I was at work for nearly 48 hours finishing up a big case. I went to my car to retrieve something and began to walk back into the police department headquarters. I was wearing plain clothes and wasn’t wearing identification. A white officer was in front of me wearing plain clothes and not wearing identification. A uniformed white officer was exiting the building and asked the white undercover officer, who looked like an extra from “Duck Dynasty,” if he was an officer. The guy stated that he was an officer and the uniformed white officer allowed him to enter the building. I was a few steps behind that exchange and the white uniformed officer asked me for my identification as I began to approach the building. I have been through this production many times so I already knew where this was headed. I told him that I was an officer to see if that same privilege would work for me as I entered the station. He repeated that he needed to see my identification and blocked the door. I was tired from being at work for so long and wasn’t as politically correct as usual. He began to try an enforce policy stating that he needed to see my identification. I told him that I would not show him my identification until he chased down the white, homeless looking guy that he didn’t recognize as an officer and ask him for his identification. He was clearly upset. He was upset that his authority wasn’t respected. He asked why everything had to be about race. I told him I’ve been trying to figure that out my whole life. He plead for me to just show him my identification because it wasn’t a big deal. I told him it was a big deal. I won’t comply because that’s what you want me to do and you want your authority respected. I told him to show me his identification and he refused. He got upset and walked away cursing me out. I wouldn’t have had a problem showing him my identification because it is policy. I wasn’t showing him anything because he trusted the white undercover officer’s word, but mine wasn’t good enough. If only I had a white officer with me to validate my presence at the police department.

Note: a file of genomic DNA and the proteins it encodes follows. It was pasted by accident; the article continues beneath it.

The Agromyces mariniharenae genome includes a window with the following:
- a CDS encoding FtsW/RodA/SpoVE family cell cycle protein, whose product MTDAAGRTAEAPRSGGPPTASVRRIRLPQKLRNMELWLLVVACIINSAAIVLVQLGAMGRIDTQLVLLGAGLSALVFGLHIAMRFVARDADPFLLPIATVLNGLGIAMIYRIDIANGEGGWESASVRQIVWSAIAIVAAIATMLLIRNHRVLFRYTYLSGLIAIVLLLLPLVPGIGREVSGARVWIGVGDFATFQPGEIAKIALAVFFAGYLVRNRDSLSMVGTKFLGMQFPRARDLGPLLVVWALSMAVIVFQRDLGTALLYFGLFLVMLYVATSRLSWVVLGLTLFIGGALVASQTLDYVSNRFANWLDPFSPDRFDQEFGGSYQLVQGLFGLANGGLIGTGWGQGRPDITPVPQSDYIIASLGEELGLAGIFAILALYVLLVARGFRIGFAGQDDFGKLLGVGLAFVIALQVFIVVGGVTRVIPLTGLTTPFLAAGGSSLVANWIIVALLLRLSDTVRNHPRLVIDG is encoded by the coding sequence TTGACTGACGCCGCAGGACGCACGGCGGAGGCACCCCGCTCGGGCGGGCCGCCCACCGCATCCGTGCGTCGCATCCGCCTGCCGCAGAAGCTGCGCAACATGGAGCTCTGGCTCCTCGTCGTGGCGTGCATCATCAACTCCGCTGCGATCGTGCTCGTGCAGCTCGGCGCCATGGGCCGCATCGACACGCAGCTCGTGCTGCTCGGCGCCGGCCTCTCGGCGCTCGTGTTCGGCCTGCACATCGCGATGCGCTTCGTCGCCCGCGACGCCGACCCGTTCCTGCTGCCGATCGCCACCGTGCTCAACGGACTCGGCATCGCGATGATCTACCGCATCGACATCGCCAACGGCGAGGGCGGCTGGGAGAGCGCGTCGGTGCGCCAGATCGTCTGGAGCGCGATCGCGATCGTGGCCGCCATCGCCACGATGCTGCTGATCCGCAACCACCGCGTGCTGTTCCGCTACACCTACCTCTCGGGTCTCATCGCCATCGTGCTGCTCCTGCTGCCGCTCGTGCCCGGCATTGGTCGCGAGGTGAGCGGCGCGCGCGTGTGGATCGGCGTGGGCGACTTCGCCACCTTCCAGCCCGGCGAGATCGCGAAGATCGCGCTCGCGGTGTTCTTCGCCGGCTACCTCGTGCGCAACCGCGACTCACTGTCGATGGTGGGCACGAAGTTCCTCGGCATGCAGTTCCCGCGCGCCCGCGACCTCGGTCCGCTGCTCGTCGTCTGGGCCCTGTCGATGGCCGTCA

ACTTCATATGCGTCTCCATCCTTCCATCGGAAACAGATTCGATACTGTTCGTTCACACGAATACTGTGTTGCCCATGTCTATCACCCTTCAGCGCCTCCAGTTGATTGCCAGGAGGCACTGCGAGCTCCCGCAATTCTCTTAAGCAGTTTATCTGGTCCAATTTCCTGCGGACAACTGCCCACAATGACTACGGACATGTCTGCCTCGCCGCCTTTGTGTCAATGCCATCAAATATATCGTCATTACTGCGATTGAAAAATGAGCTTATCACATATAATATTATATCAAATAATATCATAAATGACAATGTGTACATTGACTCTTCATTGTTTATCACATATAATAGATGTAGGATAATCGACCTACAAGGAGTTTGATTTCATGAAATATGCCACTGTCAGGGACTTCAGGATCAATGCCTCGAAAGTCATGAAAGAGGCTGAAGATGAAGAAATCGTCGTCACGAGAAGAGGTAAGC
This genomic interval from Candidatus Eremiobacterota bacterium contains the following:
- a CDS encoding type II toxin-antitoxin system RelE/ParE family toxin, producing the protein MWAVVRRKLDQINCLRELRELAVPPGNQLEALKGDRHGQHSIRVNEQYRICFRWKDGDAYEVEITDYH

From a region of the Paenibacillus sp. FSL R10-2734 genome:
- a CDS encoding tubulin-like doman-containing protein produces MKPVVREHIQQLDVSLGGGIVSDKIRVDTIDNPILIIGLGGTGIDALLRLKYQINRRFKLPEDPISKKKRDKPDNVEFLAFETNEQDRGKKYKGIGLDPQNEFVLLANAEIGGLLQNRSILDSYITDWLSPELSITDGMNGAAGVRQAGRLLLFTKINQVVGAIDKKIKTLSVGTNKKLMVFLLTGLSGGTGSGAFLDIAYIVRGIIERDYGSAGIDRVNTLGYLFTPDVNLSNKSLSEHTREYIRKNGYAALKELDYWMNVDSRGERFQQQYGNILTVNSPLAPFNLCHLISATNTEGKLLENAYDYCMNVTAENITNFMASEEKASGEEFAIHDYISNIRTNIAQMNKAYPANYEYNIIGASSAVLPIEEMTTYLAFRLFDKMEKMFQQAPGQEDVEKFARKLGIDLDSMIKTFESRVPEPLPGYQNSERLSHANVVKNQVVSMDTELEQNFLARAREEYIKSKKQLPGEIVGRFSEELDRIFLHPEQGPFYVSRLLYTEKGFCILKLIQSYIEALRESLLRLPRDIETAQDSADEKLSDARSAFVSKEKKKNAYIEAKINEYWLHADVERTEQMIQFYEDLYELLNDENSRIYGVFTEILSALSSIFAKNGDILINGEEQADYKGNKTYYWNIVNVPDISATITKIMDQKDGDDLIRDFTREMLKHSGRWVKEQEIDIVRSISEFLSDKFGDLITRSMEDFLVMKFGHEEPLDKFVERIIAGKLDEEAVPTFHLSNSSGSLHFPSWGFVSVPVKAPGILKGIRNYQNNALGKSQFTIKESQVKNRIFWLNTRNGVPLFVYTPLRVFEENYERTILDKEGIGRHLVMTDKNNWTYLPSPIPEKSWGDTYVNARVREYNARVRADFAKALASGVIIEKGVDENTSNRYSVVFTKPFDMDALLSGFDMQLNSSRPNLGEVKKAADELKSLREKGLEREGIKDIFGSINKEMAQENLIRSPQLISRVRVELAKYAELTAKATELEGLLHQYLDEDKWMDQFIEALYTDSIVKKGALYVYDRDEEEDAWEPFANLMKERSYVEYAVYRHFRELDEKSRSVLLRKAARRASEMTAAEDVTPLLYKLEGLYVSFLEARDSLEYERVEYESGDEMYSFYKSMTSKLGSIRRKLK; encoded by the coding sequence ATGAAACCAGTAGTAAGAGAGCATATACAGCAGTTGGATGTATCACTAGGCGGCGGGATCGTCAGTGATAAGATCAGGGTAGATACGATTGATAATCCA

What would that officer say about me if I filed a complaint? What if I got loud with him? Would he label me as another angry black woman? Would he tell everyone on the department that I am a race baiter to defend his behavior? I didn’t complain.